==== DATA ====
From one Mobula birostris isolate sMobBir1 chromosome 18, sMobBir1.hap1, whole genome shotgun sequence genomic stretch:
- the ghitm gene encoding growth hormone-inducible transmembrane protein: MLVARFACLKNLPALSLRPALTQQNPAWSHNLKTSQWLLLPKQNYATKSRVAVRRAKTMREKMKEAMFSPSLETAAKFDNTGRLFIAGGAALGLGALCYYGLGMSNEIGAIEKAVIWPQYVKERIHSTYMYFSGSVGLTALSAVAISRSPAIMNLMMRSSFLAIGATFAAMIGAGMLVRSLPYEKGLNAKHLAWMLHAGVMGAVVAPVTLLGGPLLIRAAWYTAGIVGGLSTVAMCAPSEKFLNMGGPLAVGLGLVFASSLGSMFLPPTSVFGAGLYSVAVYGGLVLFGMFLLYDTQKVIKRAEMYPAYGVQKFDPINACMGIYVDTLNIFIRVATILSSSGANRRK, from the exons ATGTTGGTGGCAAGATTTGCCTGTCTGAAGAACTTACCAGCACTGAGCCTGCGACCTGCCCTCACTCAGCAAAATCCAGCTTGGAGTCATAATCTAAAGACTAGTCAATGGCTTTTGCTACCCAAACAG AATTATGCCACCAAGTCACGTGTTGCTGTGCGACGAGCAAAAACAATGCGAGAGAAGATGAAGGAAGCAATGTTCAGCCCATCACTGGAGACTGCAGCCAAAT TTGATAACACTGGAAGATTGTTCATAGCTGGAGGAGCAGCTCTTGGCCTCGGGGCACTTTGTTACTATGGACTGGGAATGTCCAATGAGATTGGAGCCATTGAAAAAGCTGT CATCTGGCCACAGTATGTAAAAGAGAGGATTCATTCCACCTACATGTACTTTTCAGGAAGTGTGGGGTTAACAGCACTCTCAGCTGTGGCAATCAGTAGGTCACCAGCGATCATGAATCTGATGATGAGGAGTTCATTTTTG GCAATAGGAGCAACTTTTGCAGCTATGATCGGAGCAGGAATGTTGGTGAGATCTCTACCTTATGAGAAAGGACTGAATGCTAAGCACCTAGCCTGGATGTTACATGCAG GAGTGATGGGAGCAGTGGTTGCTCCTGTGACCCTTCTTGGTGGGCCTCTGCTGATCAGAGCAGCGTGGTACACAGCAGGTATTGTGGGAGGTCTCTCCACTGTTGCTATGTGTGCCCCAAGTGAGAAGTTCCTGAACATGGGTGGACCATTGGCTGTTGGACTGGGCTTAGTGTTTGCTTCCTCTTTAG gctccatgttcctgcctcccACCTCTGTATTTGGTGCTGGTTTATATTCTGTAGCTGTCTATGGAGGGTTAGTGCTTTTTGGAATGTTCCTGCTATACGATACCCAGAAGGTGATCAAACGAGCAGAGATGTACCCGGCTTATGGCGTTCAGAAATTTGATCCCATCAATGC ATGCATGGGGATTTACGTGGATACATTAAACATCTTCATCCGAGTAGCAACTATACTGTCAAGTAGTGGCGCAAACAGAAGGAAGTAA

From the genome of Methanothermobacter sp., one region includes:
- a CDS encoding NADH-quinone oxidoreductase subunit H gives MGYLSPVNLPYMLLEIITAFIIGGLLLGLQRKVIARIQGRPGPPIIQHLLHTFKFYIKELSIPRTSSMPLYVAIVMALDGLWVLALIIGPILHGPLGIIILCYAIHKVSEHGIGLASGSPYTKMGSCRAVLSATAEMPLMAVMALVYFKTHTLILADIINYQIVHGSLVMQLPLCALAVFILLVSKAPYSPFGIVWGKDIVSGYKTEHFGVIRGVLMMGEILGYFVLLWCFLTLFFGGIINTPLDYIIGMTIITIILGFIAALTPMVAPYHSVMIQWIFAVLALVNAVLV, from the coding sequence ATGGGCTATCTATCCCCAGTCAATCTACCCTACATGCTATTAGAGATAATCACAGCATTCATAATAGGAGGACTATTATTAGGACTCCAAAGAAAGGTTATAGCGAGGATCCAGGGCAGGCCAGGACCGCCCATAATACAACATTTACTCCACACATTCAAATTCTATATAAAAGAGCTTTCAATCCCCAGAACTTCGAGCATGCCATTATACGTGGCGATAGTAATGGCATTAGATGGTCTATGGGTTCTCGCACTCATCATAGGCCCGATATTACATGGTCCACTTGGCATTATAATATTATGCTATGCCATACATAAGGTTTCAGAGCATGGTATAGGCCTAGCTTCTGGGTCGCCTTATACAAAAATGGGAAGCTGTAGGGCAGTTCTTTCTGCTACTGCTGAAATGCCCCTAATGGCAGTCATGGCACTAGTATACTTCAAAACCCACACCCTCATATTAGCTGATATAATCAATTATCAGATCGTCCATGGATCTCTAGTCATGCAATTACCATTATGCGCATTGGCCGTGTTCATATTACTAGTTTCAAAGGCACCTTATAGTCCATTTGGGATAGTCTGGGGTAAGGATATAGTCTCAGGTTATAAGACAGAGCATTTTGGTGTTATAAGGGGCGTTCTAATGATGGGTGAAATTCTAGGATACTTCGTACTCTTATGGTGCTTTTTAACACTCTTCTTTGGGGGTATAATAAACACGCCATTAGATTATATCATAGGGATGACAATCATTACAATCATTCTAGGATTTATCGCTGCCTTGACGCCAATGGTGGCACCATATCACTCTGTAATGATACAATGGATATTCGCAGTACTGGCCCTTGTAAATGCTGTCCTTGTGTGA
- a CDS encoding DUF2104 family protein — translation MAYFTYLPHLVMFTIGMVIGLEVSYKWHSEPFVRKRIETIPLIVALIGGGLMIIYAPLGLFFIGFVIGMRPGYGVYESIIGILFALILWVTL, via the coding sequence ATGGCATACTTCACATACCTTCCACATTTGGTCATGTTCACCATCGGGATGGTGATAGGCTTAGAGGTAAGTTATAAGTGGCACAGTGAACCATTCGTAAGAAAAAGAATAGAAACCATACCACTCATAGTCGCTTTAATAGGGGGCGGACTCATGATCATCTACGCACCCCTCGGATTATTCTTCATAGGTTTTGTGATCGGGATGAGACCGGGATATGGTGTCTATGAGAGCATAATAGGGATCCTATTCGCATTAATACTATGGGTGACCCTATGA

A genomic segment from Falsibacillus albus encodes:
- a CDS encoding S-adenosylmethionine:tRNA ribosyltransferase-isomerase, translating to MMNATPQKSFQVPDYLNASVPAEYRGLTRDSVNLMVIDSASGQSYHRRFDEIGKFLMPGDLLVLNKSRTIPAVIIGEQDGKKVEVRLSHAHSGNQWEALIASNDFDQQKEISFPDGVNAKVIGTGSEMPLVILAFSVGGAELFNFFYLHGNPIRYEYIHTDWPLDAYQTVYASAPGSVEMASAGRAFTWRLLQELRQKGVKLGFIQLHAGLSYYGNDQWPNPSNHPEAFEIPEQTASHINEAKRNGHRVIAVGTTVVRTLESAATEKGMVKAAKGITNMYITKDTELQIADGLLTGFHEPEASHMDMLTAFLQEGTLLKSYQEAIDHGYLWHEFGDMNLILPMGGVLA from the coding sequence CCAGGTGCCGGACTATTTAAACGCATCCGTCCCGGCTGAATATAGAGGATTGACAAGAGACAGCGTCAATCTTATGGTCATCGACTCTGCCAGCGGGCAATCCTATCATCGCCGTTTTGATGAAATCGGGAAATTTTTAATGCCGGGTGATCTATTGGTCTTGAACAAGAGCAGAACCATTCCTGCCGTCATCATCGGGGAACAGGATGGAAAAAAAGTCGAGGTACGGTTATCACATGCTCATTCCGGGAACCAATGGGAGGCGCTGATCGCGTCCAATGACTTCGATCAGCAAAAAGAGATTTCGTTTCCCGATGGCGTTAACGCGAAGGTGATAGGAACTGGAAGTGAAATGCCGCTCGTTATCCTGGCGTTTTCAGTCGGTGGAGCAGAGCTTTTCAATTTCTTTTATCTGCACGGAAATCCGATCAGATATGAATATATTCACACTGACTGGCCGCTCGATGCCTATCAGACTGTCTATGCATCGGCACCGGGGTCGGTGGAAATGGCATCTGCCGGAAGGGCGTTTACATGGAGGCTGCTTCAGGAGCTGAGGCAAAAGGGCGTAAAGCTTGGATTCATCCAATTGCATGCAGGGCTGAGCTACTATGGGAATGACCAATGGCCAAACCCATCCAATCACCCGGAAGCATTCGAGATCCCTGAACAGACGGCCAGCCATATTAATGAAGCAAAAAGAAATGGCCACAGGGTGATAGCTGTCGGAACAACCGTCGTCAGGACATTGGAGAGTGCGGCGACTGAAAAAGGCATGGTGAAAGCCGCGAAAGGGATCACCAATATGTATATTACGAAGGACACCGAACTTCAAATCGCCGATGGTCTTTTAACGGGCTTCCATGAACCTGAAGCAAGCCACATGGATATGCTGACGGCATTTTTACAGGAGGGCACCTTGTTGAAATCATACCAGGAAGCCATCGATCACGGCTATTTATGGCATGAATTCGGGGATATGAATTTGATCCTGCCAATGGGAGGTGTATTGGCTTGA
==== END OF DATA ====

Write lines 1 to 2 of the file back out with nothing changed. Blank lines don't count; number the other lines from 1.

From one Mobula birostris isolate sMobBir1 chromosome 18, sMobBir1.hap1, whole genome shotgun sequence genomic stretch:
- the ghitm gene encoding growth hormone-inducible transmembrane protein: MLVARFACLKNLPALSLRPALTQQNPAWSHNLKTSQWLLLPKQNYATKSRVAVRRAKTMREKMKEAMFSPSLETAAKFDNTGRLFIAGGAALGLGALCYYGLGMSNEIGAIEKAVIWPQYVKERIHSTYMYFSGSVGLTALSAVAISRSPAIMNLMMRSSFLAIGATFAAMIGAGMLVRSLPYEKGLNAKHLAWMLHAGVMGAVVAPVTLLGGPLLIRAAWYTAGIVGGLSTVAMCAPSEKFLNMGGPLAVGLGLVFASSLGSMFLPPTSVFGAGLYSVAVYGGLVLFGMFLLYDTQKVIKRAEMYPAYGVQKFDPINACMGIYVDTLNIFIRVATILSSSGANRRK, from the exons ATGTTGGTGGCAAGATTTGCCTGTCTGAAGAACTTACCAGCACTGAGCCTGCGACCTGCCCTCACTCAGCAAAATCCAGCTTGGAGTCATAATCTAAAGACTAGTCAATGGCTTTTGCTACCCAAACAG AATTATGCCACCAAGTCACGTGTTGCTGTGCGACGAGCAAAAACAATGCGAGAGAAGATGAAGGAAGCAATGTTCAGCCCATCACTGGAGACTGCAGCCAAAT TTGATAACACTGGAAGATTGTTCATAGCTGGAGGAGCAGCTCTTGGCCTCGGGGCACTTTGTTACTATGGACTGGGAATGTCCAATGAGATTGGAGCCATTGAAAAAGCTGT CATCTGGCCACAGTATGTAAAAGAGAGGATTCATTCCACCTACATGTACTTTTCAGGAAGTGTGGGGTTAACAGCACTCTCAGCTGTGGCAATCAGTAGGTCACCAGCGATCATGAATCTGATGATGAGGAGTTCATTTTTG GCAATAGGAGCAACTTTTGCAGCTATGATCGGAGCAGGAATGTTGGTGAGATCTCTACCTTATGAGAAAGGACTGAATGCTAAGCACCTAGCCTGGATGTTACATGCAG GAGTGATGGGAGCAGTGGTTGCTCCTGTGACCCTTCTTGGTGGGCCTCTGCTGATCAGAGCAGCGTGGTACACAGCAGGTATTGTGGGAGGTCTCTCCACTGTTGCTATGTGTGCCCCAAGTGAGAAGTTCCTGAACATGGGTGGACCATTGGCTGTTGGACTGGGCTTAGTGTTTGCTTCCTCTTTAG gctccatgttcctgcctcccACCTCTGTATTTGGTGCTGGTTTATATTCTGTAGCTGTCTATGGAGGGTTAGTGCTTTTTGGAATGTTCCTGCTATACGATACCCAGAAGGTGATCAAACGAGCAGAGATGTACCCGGCTTATGGCGTTCAGAAATTTGATCCCATCAATGC ATGCATGGGGATTTACGTGGATACATTAAACATCTTCATCCGAGTAGCAACTATACTGTCAAGTAGTGGCGCAAACAGAAGGAAGTAA